This final rule directly regulates growers, food processors, food handlers, and food retailers, not States or tribes, nor does this action alter the relationships or distribution of power and responsibilities established by Congress in the preemption provisions of FFDCA section 408(n)(4). As such, the Agency has determined that this action will not have a substantial direct effect on States or tribal governments, on the relationship between the national government and the States or tribal governments, or on the distribution of power and responsibilities among the various levels of government or between the Federal Government and Indian tribes. Thus, the Agency has determined that Executive Order 13132, entitled “Federalism” (64 FR 43255, August 10, 1999) and Executive Order 13175, entitled “Consultation and Coordination with Indian Tribal Governments” (65 FR 67249, November 9, 2000) do not apply to this final rule. In addition, this final rule does not impose any enforceable duty or contain any unfunded mandate as described under Title II of the Unfunded Mandates Reform Act of 1995 (UMRA) (Pub. L. 104-4).
This action does not involve any technical standards that would require Agency consideration of voluntary consensus standards pursuant to section 12(d) of the National Technology Transfer and Advancement Act of 1995 (NTTAA), Public Law 104-113, section 12(d) (15 U.S.C. 272 note).
VII. Congressional Review Act
The Congressional Review Act, 5 U.S.C. 801 et seq., generally provides that before a rule may take effect, the agency promulgating the rule must submit a rule report to each House of the Congress and to the Comptroller General of the United States. EPA will submit a report containing this rule and other required information to the U.S. Senate, the U.S. House of Representatives, and the Comptroller General of the United States prior to publication of this final rule in the Federal Register. This final rule is not a “major rule” as defined by 5 U.S.C. 804(2).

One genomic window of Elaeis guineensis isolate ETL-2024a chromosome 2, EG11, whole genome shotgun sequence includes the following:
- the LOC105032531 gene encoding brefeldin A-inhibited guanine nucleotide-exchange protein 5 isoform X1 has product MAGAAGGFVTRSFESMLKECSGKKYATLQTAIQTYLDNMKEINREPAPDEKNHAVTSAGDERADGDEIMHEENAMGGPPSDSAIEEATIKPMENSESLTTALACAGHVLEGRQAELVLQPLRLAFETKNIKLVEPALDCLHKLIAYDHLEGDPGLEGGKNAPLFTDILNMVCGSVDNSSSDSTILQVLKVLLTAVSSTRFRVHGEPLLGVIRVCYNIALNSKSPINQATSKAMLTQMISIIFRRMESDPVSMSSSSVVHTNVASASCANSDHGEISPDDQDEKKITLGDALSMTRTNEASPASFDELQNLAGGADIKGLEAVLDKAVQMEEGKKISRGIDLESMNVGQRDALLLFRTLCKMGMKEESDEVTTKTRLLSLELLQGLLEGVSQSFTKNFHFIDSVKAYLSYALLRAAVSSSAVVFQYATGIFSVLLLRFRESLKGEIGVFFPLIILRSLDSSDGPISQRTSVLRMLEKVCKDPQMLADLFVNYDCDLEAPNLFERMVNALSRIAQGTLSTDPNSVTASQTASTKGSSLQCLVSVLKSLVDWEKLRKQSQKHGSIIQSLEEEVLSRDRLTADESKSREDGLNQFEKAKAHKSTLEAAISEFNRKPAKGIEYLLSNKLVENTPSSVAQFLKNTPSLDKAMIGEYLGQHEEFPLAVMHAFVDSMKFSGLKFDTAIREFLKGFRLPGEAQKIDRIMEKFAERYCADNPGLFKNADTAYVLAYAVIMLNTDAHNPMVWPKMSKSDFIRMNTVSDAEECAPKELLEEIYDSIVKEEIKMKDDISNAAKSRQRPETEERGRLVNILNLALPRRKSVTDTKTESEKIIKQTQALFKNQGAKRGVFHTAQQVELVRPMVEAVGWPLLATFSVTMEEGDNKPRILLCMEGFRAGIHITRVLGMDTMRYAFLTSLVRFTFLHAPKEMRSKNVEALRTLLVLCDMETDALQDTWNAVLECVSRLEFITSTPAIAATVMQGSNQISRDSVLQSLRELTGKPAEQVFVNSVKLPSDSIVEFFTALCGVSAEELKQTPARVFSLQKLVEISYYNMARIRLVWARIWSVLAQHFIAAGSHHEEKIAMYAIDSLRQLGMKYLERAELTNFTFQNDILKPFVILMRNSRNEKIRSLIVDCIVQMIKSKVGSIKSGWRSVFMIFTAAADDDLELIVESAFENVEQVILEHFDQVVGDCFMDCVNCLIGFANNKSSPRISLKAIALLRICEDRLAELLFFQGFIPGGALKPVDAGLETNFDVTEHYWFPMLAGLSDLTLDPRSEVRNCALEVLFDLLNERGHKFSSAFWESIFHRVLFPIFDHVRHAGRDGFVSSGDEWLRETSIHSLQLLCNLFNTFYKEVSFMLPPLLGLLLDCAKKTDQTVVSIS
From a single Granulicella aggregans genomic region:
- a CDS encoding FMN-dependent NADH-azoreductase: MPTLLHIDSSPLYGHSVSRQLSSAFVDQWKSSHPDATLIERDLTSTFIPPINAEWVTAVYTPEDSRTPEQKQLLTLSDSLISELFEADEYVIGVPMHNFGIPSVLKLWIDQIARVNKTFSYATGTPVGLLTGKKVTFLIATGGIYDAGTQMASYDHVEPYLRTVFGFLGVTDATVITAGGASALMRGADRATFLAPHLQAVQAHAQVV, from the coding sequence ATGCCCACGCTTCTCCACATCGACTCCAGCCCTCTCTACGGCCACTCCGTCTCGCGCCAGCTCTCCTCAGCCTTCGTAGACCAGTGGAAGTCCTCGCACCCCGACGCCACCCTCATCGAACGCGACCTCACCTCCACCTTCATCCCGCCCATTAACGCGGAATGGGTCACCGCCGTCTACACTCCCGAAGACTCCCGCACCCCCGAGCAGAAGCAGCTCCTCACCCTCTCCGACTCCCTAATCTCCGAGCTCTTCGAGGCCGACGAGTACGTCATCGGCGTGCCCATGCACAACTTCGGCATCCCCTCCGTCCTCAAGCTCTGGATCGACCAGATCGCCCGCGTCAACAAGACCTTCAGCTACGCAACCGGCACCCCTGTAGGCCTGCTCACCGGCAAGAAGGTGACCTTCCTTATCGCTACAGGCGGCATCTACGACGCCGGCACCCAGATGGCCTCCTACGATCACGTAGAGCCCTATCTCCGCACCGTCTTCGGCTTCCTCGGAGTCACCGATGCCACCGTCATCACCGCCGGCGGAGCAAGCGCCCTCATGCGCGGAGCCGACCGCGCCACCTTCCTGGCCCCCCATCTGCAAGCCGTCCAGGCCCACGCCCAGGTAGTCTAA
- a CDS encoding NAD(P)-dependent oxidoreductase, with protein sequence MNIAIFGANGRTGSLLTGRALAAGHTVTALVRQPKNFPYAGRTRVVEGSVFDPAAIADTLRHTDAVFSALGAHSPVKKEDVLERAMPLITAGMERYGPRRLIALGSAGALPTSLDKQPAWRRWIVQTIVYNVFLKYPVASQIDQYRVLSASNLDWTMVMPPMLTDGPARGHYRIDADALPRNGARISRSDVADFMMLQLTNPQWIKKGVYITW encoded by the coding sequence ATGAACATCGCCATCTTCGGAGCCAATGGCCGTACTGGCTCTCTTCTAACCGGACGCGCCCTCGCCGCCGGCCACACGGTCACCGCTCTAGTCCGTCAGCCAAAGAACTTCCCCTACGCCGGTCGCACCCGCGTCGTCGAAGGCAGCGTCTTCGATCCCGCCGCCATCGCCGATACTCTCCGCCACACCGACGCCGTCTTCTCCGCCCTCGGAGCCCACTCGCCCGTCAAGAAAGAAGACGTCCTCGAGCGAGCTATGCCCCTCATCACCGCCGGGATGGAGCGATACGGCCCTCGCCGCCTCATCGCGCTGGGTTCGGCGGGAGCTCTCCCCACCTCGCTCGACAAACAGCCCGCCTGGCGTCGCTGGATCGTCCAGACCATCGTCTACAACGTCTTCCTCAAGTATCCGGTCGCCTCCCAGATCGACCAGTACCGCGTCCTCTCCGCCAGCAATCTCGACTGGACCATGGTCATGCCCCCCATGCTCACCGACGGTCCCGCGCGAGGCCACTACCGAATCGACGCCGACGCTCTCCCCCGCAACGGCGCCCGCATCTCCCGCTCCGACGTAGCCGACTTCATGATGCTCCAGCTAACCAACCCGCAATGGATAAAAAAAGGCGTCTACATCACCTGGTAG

Dated: April 25, 2012.
Daniel J. Rosenblatt,
Acting Director, Registration Division, Office of Pesticide Programs.
Therefore, 40 CFR chapter I is amended as follows:
1. The authority citation for part 180 continues to read as follows:
2. Section 180.493 is amended as follows:
i. Remove the entry for “Vegetable, bulb, group 3”; and footnote 1 from the table in paragraph (a);
ii. By revising the entries for “Brassica, head and stem, subgroup 5A,” “Brassica, leafy greens, subgroup 5B” and “Grape, raisin” and alphabetically adding new entries to the table in paragraph (a);
iii. Remove “Grape” from the table in paragraph (c);
iv. Revise paragraph (d) .
The amendments read as follows:
Dimethomorph; tolerances for residues.
(a) * * *
|Commodity||Parts per million|
|Brassica, head and stem, subgroup 5A||6.0|
|Brassica, leafy greens, subgroup 5B||30.0|
|* * * * *|
|* * * * *|
|Onion, bulb, subgroup 3-07A||0.6|
|Onion, green, subgroup 3-07B||15.0|
|* * * * *|
|Vegetable, leafy (except Brassica) group 4||30.0|
* * * * *
(d) Indirect or inadvertent residues. Tolerances are established for the indirect or inadvertent residues of the fungicide dimethomorph, in or on the commodities in the following table. Compliance with the following tolerance levels specified in the following table is to be determined by measuring only dimethomorph (E,Z)-4-[3-(4-chlorophenyl)-3-(3,4-dimethoxyphenyl)acryloyl]morpholine calculated in or on the following commodities:
|Commodity||Parts per million|
[FR Doc. 2012-10709 Filed 5-3-12; 8:45 am]
BILLING CODE 6560-50-P